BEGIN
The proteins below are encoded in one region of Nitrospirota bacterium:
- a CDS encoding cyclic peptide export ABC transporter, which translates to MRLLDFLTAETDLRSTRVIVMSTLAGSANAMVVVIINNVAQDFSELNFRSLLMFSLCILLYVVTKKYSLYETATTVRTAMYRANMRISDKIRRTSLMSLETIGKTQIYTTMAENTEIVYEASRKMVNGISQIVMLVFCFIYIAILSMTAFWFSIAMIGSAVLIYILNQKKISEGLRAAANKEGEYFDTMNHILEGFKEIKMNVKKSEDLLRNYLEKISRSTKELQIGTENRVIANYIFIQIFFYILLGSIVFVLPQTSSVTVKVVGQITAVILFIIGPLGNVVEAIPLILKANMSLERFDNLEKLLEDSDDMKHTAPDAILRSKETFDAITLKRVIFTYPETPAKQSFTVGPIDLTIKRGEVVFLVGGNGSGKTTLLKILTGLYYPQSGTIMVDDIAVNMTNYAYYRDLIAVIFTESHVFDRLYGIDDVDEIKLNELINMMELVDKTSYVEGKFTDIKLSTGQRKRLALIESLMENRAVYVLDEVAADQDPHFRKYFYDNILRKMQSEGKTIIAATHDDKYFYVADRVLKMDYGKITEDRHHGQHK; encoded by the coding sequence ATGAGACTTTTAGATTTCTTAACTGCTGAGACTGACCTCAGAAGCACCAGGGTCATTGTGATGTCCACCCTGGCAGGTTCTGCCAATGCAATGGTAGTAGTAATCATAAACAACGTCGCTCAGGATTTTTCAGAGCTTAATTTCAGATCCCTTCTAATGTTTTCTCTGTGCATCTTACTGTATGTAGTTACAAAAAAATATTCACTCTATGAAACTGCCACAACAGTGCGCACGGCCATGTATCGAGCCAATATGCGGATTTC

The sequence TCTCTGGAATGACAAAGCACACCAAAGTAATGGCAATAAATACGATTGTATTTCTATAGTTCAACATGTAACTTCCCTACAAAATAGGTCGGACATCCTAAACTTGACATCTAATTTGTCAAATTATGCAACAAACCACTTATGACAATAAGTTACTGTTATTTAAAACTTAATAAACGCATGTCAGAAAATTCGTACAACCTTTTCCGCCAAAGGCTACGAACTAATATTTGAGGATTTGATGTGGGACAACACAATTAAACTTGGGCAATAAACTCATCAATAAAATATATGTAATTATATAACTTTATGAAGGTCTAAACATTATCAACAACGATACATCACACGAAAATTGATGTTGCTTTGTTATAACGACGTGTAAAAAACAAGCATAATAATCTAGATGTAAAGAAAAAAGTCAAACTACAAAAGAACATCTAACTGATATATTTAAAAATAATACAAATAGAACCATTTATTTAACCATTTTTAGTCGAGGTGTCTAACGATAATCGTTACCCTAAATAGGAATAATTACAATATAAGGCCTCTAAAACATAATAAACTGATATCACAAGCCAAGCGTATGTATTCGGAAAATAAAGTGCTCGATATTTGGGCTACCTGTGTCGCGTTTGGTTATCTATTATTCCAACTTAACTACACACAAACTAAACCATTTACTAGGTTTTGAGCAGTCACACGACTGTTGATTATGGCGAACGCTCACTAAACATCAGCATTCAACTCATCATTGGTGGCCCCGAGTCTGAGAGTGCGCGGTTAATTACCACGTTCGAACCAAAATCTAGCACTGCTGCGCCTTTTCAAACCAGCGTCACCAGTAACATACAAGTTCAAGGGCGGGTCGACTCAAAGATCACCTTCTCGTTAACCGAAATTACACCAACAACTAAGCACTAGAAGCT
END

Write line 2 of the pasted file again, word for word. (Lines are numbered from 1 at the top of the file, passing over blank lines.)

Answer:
- a CDS encoding cyclic peptide export ABC transporter, which translates to MRLLDFLTAETDLRSTRVIVMSTLAGSANAMVVVIINNVAQDFSELNFRSLLMFSLCILLYVVTKKYSLYETATTVRTAMYRANMRISDKIRRTSLMSLETIGKTQIYTTMAENTEIVYEASRKMVNGISQIVMLVFCFIYIAILSMTAFWFSIAMIGSAVLIYILNQKKISEGLRAAANKEGEYFDTMNHILEGFKEIKMNVKKSEDLLRNYLEKISRSTKELQIGTENRVIANYIFIQIFFYILLGSIVFVLPQTSSVTVKVVGQITAVILFIIGPLGNVVEAIPLILKANMSLERFDNLEKLLEDSDDMKHTAPDAILRSKETFDAITLKRVIFTYPETPAKQSFTVGPIDLTIKRGEVVFLVGGNGSGKTTLLKILTGLYYPQSGTIMVDDIAVNMTNYAYYRDLIAVIFTESHVFDRLYGIDDVDEIKLNELINMMELVDKTSYVEGKFTDIKLSTGQRKRLALIESLMENRAVYVLDEVAADQDPHFRKYFYDNILRKMQSEGKTIIAATHDDKYFYVADRVLKMDYGKITEDRHHGQHK; encoded by the coding sequence ATGAGACTTTTAGATTTCTTAACTGCTGAGACTGACCTCAGAAGCACCAGGGTCATTGTGATGTCCACCCTGGCAGGTTCTGCCAATGCAATGGTAGTAGTAATCATAAACAACGTCGCTCAGGATTTTTCAGAGCTTAATTTCAGATCCCTTCTAATGTTTTCTCTGTGCATCTTACTGTATGTAGTTACAAAAAAATATTCACTCTATGAAACTGCCACAACAGTGCGCACGGCCATGTATCGAGCCAATATGCGGATTTC